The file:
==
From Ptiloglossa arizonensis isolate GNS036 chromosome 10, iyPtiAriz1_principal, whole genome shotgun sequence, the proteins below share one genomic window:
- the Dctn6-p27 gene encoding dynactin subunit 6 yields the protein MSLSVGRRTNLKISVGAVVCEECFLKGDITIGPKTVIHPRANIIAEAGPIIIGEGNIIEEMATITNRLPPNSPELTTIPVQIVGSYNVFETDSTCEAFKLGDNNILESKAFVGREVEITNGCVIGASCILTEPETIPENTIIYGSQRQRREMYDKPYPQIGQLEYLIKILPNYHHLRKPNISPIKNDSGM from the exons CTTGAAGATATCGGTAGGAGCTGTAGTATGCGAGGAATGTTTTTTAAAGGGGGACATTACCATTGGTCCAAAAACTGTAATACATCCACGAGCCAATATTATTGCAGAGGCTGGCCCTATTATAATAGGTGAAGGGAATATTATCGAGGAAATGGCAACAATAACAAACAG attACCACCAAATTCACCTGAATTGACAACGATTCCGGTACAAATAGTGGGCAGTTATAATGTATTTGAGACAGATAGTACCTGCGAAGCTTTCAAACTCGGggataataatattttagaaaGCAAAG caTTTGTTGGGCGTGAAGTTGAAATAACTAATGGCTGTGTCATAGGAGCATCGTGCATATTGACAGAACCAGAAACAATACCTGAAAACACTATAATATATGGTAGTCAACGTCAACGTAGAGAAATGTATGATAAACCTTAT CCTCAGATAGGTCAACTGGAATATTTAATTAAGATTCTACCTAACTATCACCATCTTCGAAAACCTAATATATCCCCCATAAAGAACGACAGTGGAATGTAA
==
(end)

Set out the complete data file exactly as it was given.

From Ptiloglossa arizonensis isolate GNS036 chromosome 10, iyPtiAriz1_principal, whole genome shotgun sequence, the proteins below share one genomic window:
- the Dctn6-p27 gene encoding dynactin subunit 6 yields the protein MSLSVGRRTNLKISVGAVVCEECFLKGDITIGPKTVIHPRANIIAEAGPIIIGEGNIIEEMATITNRLPPNSPELTTIPVQIVGSYNVFETDSTCEAFKLGDNNILESKAFVGREVEITNGCVIGASCILTEPETIPENTIIYGSQRQRREMYDKPYPQIGQLEYLIKILPNYHHLRKPNISPIKNDSGM from the exons CTTGAAGATATCGGTAGGAGCTGTAGTATGCGAGGAATGTTTTTTAAAGGGGGACATTACCATTGGTCCAAAAACTGTAATACATCCACGAGCCAATATTATTGCAGAGGCTGGCCCTATTATAATAGGTGAAGGGAATATTATCGAGGAAATGGCAACAATAACAAACAG attACCACCAAATTCACCTGAATTGACAACGATTCCGGTACAAATAGTGGGCAGTTATAATGTATTTGAGACAGATAGTACCTGCGAAGCTTTCAAACTCGGggataataatattttagaaaGCAAAG caTTTGTTGGGCGTGAAGTTGAAATAACTAATGGCTGTGTCATAGGAGCATCGTGCATATTGACAGAACCAGAAACAATACCTGAAAACACTATAATATATGGTAGTCAACGTCAACGTAGAGAAATGTATGATAAACCTTAT CCTCAGATAGGTCAACTGGAATATTTAATTAAGATTCTACCTAACTATCACCATCTTCGAAAACCTAATATATCCCCCATAAAGAACGACAGTGGAATGTAA